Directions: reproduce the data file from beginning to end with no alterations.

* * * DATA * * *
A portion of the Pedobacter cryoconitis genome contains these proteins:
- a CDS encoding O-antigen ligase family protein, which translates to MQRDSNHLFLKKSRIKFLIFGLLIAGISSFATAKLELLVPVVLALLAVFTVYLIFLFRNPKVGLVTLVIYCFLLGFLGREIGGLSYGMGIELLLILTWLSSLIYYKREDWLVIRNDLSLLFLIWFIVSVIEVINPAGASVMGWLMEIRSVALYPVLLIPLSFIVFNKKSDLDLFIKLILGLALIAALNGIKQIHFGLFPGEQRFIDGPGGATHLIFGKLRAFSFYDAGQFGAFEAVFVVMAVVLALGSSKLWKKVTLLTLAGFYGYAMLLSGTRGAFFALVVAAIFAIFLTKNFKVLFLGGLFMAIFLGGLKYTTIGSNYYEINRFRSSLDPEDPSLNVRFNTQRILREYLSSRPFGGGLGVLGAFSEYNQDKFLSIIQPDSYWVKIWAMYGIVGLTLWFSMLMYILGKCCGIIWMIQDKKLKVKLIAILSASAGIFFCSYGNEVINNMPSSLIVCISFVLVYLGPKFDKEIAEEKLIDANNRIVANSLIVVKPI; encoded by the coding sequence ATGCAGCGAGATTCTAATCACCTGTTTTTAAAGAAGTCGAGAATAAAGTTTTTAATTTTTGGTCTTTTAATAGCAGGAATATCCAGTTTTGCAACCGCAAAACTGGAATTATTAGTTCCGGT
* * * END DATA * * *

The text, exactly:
A portion of the Pedobacter cryoconitis genome contains these proteins:
- a CDS encoding O-antigen ligase family protein, which translates to MQRDSNHLFLKKSRIKFLIFGLLIAGISSFATAKLELLVPVVLALLAVFTVYLIFLFRNPKVGLVTLVIYCFLLGFLGREIGGLSYGMGIELLLILTWLSSLIYYKREDWLVIRNDLSLLFLIWFIVSVIEVINPAGASVMGWLMEIRSVALYPVLLIPLSFIVFNKKSDLDLFIKLILGLALIAALNGIKQIHFGLFPGEQRFIDGPGGATHLIFGKLRAFSFYDAGQFGAFEAVFVVMAVVLALGSSKLWKKVTLLTLAGFYGYAMLLSGTRGAFFALVVAAIFAIFLTKNFKVLFLGGLFMAIFLGGLKYTTIGSNYYEINRFRSSLDPEDPSLNVRFNTQRILREYLSSRPFGGGLGVLGAFSEYNQDKFLSIIQPDSYWVKIWAMYGIVGLTLWFSMLMYILGKCCGIIWMIQDKKLKVKLIAILSASAGIFFCSYGNEVINNMPSSLIVCISFVLVYLGPKFDKEIAEEKLIDANNRIVANSLIVVKPI; encoded by the coding sequence ATGCAGCGAGATTCTAATCACCTGTTTTTAAAGAAGTCGAGAATAAAGTTTTTAATTTTTGGTCTTTTAATAGCAGGAATATCCAGTTTTGCAACCGCAAAACTGGAATTATTAGTTCCGGT